In his play, Clybourne Park, Bruce Norris considers the nation's sociological growth in the span of half a century. To achieve this, Norris uses the themes of society, territory, and property, and intersects them with the themes of class and race to discern cultural and political progress, or lack thereof. At its core, Clybourne Park is fundamentally a scornful satire of contemporary race relations. From Act I, which is set in 1959 to Act II set in 2009, Norris elucidates the intricacies of race and class in the wider national context, demonstrating how language underpins racial and class conventions. Throughout the play, Norris demonstrates how characters use communication and language to mask their true feelings and views of those around them and the prevailing situations.
While watching the play, a distinct question comes to mind, why do humans hide nasty realities with labels and names? In Act I, community pastor Jim inquires, Dont we say negro now? (Norris 62) in response to Karls opposition to a colored familys impending residency in the all-white suburb. Karl and his wifes opposition stems from the belief that the entry of the colored family in their neighborhood will significantly diminish the suburbs property values. Subsequently, Act II transitions to the 2000s when a black couple (Kevin and Lena) disputes the settlement of a white family (Steve and Lindsey) into the presently all-black neighborhood. Kevin and Lenas opposition stems from the belief that the white familys residence in the black suburb is tantamount to gentrification, which greatly taints the honor of what Lena terms people of color (Norris 165). Norris understands the need to address these shifts in racial considerations. Specifically, the shift from colored to negro, and again to colored explains the middle-class hypocrisy of using language to mask unpleasant labels. Norris intended the cast to be verbal shipwrecks whose dialogue blows, through the stage in a forceful manner that inspires the audience to sift through the linguistic excitement to unearth the truth that people use words to hide their true feelings, both racial and personal.
Norris creates a community, which despite differing in terms of race and class, is fundamentally similar with regard to using language to mask true feelings. In both acts, white and black characters make an effort to voice politely their concerns for their neighborhoods. Class, race and social restrictions hamper real communication in the 1959-based Act I. On the other hand, in Act II, these restrictions no longer exist as it is already 2009, a black man is the president of America, and the society is generally accepting towards all races and social classes. In addition, in 2009, every character is middle-class, educated and distinguished. Norris demonstrates that despite this, in 2009, fractiousness takes the place of polite communication as underneath the surface, the characters dislike and distrust each other. In fact, Norris considers it invaluable to point out how society operates. Norris explains how to each race such deleterious consideration of the other is justifiable. In this regard, Karl posits that people are typically happiest within their individual tribes, implying that inter-tribe mixing is futile, and will likely result in the destruction (Norris 64).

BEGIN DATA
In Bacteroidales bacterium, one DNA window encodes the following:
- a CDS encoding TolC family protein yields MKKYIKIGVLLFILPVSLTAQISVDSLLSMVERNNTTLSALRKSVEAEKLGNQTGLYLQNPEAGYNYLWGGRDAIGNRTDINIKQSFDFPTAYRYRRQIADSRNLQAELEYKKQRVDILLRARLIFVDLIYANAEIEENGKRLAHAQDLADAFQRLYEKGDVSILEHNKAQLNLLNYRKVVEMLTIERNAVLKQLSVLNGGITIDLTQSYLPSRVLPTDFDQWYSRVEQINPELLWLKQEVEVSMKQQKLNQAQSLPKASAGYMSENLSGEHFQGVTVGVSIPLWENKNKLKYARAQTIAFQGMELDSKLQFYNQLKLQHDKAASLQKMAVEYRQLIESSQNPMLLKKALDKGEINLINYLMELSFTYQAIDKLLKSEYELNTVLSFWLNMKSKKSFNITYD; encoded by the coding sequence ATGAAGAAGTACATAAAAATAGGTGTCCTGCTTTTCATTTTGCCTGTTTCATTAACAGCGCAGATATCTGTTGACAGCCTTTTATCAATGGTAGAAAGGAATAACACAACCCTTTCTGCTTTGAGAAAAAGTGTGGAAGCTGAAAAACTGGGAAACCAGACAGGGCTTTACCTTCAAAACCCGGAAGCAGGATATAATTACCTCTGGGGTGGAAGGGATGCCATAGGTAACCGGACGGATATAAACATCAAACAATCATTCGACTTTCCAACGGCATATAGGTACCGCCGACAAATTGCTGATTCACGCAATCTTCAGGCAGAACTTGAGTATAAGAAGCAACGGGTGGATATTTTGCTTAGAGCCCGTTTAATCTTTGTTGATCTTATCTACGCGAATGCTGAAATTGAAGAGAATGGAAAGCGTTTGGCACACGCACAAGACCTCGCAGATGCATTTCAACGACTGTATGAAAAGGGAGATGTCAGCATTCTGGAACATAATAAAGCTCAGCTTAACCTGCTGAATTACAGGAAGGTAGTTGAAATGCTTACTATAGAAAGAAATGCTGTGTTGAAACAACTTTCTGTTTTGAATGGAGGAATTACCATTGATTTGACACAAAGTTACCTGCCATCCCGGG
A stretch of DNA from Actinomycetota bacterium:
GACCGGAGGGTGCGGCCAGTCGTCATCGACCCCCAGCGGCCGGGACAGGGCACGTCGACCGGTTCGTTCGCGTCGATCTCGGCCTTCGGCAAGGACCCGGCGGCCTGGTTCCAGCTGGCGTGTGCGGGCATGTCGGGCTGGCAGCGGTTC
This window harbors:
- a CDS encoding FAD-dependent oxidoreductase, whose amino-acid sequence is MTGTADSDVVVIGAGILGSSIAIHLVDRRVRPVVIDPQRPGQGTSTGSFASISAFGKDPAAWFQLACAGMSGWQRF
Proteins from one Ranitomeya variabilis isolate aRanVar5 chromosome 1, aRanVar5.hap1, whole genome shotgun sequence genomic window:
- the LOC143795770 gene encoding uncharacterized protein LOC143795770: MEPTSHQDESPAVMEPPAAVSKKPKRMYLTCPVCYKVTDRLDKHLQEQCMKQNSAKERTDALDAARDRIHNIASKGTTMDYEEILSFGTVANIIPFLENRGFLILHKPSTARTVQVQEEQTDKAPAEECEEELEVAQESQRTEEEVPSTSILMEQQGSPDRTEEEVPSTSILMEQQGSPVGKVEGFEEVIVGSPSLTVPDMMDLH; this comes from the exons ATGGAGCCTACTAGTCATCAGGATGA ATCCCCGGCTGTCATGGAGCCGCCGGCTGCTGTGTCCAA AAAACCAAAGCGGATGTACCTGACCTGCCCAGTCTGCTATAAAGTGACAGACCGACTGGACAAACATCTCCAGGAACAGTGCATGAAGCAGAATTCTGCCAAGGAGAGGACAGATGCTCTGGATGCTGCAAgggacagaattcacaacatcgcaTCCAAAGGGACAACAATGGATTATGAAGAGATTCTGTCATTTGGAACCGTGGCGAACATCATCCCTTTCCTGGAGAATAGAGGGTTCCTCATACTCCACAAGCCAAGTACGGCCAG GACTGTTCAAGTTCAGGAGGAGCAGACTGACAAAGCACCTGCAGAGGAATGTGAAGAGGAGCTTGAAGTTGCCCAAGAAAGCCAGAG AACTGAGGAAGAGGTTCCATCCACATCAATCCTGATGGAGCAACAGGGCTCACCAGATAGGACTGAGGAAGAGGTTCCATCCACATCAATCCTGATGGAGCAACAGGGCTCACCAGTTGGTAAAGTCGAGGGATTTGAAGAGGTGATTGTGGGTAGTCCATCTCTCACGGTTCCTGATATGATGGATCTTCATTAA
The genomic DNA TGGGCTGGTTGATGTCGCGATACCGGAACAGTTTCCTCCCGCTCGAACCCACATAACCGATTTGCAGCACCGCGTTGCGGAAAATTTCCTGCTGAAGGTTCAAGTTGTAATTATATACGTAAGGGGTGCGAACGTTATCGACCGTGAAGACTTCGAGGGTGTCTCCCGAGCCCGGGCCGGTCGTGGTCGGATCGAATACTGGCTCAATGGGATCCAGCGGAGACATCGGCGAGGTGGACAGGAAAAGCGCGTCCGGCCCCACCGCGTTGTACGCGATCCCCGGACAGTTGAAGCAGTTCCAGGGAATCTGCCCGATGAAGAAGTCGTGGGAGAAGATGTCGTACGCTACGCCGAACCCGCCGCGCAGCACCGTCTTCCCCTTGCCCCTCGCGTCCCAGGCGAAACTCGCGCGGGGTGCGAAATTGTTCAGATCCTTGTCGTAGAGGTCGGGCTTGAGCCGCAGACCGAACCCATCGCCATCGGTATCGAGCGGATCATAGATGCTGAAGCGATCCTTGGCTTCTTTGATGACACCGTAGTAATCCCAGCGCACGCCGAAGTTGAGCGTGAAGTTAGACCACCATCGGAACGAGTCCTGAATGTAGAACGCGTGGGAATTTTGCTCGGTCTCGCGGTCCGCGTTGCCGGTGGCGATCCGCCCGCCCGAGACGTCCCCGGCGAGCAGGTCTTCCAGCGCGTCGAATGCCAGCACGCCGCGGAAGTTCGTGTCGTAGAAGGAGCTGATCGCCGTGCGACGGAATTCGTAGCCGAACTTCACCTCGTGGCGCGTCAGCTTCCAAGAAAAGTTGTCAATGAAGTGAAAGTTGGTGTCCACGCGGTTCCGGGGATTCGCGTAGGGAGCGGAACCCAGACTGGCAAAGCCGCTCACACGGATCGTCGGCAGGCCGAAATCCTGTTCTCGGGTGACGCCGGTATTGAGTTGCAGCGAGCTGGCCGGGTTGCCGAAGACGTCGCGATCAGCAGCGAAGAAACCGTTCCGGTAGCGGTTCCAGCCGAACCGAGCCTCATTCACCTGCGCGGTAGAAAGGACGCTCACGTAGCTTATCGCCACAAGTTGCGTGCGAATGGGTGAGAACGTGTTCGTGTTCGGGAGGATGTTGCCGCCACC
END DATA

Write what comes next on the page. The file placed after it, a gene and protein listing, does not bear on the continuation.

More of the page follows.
Norris creates a group of characters who epitomize sociodynamic shifts concerning before and after the era of political correctness. Specifically, Norris exposes how communication standoffs continue to influence and dictate attitudes concerning race. Norris argues that modern liberalism has made significant strides towards creating racial tolerance, albeit mainly on the surface, but such benevolent open-mindedness has done little to obliterate peoples demeaning thoughtlessness towards other races. Norris appreciates the importance of exploring why people see the need to dance anxiously around the issue of race, or intersect it as Steve does through his imprudent insistence that rather than dancing around the issue, everyone ought to say exactly what they mean to say (Norris 178). In any case, Norris indicates that communications are fascinating indications of the lingering self-consciousness masked underneath the superficial facade of social growth or sophistication. Lindseys quip, half of my friends are black (Norris 183) in response to Steves brazen racism, and her failure to list more than one black friend upon Steves insistence reinforces Norris discussion of the characters obsession with race and ethnicity.
In essence, Norris speaks to the fact that both whites and blacks make impolite racial jokes, which act as scapegoats to their underlying feelings of resentment and disdain towards each other. In addition, Norris makes it seem like both races racist utterances indicate the existence of some degree of social equality, which was nonexistent during the 1950s. However, at the center of Norris illustration of racial relations and social growth is that the existing grim racial equality is not what people fought for, marched for, or even died for during the oppressive era of slavery. Norris allows the audience to laugh contentedly at the images portrayed by characters such as Steve, who uses implicit language to call Lena a racist without confidently saying what is on his mind (Norris 180). Ultimately, Norris portrays the plays characters as unpleasant, thereby calling to mind the prevailing racial tension in the American society in an era of financial uncertainty in which Americans seek to cling to their individual tribes, much like Karl proposes.
Norris, Bruce. Clybourne Park. New York: Dramatist's Play Service, 2010. Print.
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